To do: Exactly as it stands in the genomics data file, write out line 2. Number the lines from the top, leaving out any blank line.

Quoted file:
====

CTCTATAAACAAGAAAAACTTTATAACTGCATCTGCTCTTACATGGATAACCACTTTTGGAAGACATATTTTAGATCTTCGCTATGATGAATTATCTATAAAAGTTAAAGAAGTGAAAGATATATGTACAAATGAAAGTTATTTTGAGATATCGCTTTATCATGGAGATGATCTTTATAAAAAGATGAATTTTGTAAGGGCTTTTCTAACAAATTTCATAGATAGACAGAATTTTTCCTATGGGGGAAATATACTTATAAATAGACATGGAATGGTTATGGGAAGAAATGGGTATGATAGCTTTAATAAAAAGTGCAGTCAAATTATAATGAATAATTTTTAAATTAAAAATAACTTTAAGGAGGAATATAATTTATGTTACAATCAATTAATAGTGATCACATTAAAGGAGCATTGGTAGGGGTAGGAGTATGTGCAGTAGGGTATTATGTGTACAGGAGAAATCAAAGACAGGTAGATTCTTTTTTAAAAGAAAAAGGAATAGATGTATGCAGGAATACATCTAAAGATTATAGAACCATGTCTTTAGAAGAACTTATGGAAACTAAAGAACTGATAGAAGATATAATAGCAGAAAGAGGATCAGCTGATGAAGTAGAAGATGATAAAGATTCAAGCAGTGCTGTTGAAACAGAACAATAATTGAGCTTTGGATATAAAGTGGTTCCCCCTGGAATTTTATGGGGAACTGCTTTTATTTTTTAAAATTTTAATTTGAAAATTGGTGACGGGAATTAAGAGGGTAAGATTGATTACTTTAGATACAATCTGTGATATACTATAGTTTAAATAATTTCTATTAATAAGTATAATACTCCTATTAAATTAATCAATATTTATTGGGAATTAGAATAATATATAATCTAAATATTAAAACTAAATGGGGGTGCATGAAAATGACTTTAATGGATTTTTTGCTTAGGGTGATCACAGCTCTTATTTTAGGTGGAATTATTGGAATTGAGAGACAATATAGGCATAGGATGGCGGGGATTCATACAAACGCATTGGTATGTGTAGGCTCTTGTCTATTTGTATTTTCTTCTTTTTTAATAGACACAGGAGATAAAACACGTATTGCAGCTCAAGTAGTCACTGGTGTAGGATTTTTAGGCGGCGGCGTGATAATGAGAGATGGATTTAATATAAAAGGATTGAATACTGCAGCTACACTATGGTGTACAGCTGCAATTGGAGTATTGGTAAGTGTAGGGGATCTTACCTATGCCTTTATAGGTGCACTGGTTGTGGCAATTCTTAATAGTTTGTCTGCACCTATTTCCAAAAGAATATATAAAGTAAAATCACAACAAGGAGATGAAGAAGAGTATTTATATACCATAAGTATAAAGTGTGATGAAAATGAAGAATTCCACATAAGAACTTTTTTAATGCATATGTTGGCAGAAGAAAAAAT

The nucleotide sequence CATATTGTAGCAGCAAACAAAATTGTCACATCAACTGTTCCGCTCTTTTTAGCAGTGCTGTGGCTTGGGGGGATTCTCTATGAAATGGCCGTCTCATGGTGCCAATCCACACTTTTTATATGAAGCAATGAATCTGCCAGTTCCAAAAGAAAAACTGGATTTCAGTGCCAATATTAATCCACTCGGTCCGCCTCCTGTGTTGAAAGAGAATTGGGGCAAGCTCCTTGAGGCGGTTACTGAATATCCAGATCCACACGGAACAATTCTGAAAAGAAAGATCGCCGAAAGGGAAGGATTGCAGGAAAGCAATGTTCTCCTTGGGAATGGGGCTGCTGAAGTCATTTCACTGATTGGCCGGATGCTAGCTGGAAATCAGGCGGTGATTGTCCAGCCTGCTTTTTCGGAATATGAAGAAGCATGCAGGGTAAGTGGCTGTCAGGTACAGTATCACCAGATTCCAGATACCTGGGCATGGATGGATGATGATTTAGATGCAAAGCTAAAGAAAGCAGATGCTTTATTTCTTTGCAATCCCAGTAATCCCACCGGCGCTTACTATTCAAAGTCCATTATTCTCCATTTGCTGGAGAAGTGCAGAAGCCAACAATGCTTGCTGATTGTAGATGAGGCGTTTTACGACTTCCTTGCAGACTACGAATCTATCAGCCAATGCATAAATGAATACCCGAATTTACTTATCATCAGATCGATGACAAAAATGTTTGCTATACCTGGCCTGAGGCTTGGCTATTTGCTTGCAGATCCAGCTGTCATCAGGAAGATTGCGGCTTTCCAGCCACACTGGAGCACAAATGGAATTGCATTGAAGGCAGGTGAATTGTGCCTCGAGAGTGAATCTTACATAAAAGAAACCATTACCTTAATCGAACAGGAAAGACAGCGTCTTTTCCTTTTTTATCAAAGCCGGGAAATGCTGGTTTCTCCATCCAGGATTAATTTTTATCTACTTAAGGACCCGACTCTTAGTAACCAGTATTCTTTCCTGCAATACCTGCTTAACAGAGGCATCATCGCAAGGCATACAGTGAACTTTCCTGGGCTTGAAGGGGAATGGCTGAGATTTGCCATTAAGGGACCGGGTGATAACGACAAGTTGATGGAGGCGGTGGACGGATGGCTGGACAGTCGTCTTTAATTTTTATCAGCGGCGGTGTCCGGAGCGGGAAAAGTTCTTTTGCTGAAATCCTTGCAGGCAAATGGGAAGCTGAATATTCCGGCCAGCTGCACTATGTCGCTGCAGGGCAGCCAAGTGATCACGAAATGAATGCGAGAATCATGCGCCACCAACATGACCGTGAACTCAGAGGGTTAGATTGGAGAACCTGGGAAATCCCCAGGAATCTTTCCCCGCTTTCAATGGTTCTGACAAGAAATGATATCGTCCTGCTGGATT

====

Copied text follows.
The nucleotide sequence CATATTGTAGCAGCAAACAAAATTGTCACATCAACTGTTCCGCTCTTTTTAGCAGTGCTGTGGCTTGGGGGGATTCTCTATGAAATGGCCGTCTCATGGTGCCAATCCACACTTTTTATATGAAGCAATGAATCTGCCAGTTCCAAAAGAAAAACTGGATTTCAGTGCCAATATTAATCCACTCGGTCCGCCTCCTGTGTTGAAAGAGAATTGGGGCAAGCTCCTTGAGGCGGTTACTGAATATCCAGATCCACACGGAACAATTCTGAAAAGAAAGATCGCCGAAAGGGAAGGATTGCAGGAAAGCAATGTTCTCCTTGGGAATGGGGCTGCTGAAGTCATTTCACTGATTGGCCGGATGCTAGCTGGAAATCAGGCGGTGATTGTCCAGCCTGCTTTTTCGGAATATGAAGAAGCATGCAGGGTAAGTGGCTGTCAGGTACAGTATCACCAGATTCCAGATACCTGGGCATGGATGGATGATGATTTAGATGCAAAGCTAAAGAAAGCAGATGCTTTATTTCTTTGCAATCCCAGTAATCCCACCGGCGCTTACTATTCAAAGTCCATTATTCTCCATTTGCTGGAGAAGTGCAGAAGCCAACAATGCTTGCTGATTGTAGATGAGGCGTTTTACGACTTCCTTGCAGACTACGAATCTATCAGCCAATGCATAAATGAATACCCGAATTTACTTATCATCAGATCGATGACAAAAATGTTTGCTATACCTGGCCTGAGGCTTGGCTATTTGCTTGCAGATCCAGCTGTCATCAGGAAGATTGCGGCTTTCCAGCCACACTGGAGCACAAATGGAATTGCATTGAAGGCAGGTGAATTGTGCCTCGAGAGTGAATCTTACATAAAAGAAACCATTACCTTAATCGAACAGGAAAGACAGCGTCTTTTCCTTTTTTATCAAAGCCGGGAAATGCTGGTTTCTCCATCCAGGATTAATTTTTATCTACTTAAGGACCCGACTCTTAGTAACCAGTATTCTTTCCTGCAATACCTGCTTAACAGAGGCATCATCGCAAGGCATACAGTGAACTTTCCTGGGCTTGAAGGGGAATGGCTGAGATTTGCCATTAAGGGACCGGGTGATAACGACAAGTTGATGGAGGCGGTGGACGGATGGCTGGACAGTCGTCTTTAATTTTTATCAGCGGCGGTGTCCGGAGCGGGAAAAGTTCTTTTGCTGAAATCCTTGCAGGCAAATGGGAAGCTGAATATTCCGGCCAGCTGCACTATGTCGCTGCAGGGCAGCCAAGTGATCACGAAATGAATGCGAGAATCATGCGCCACCAACATGACCGTGAACTCAGAGGGTTAGATTGGAGAACCTGGGAAATCCCCAGGAATCTTTCCCCGCTTTCAATGGTTCTGACAAGAAATGATATCGTCCTGCTGGATT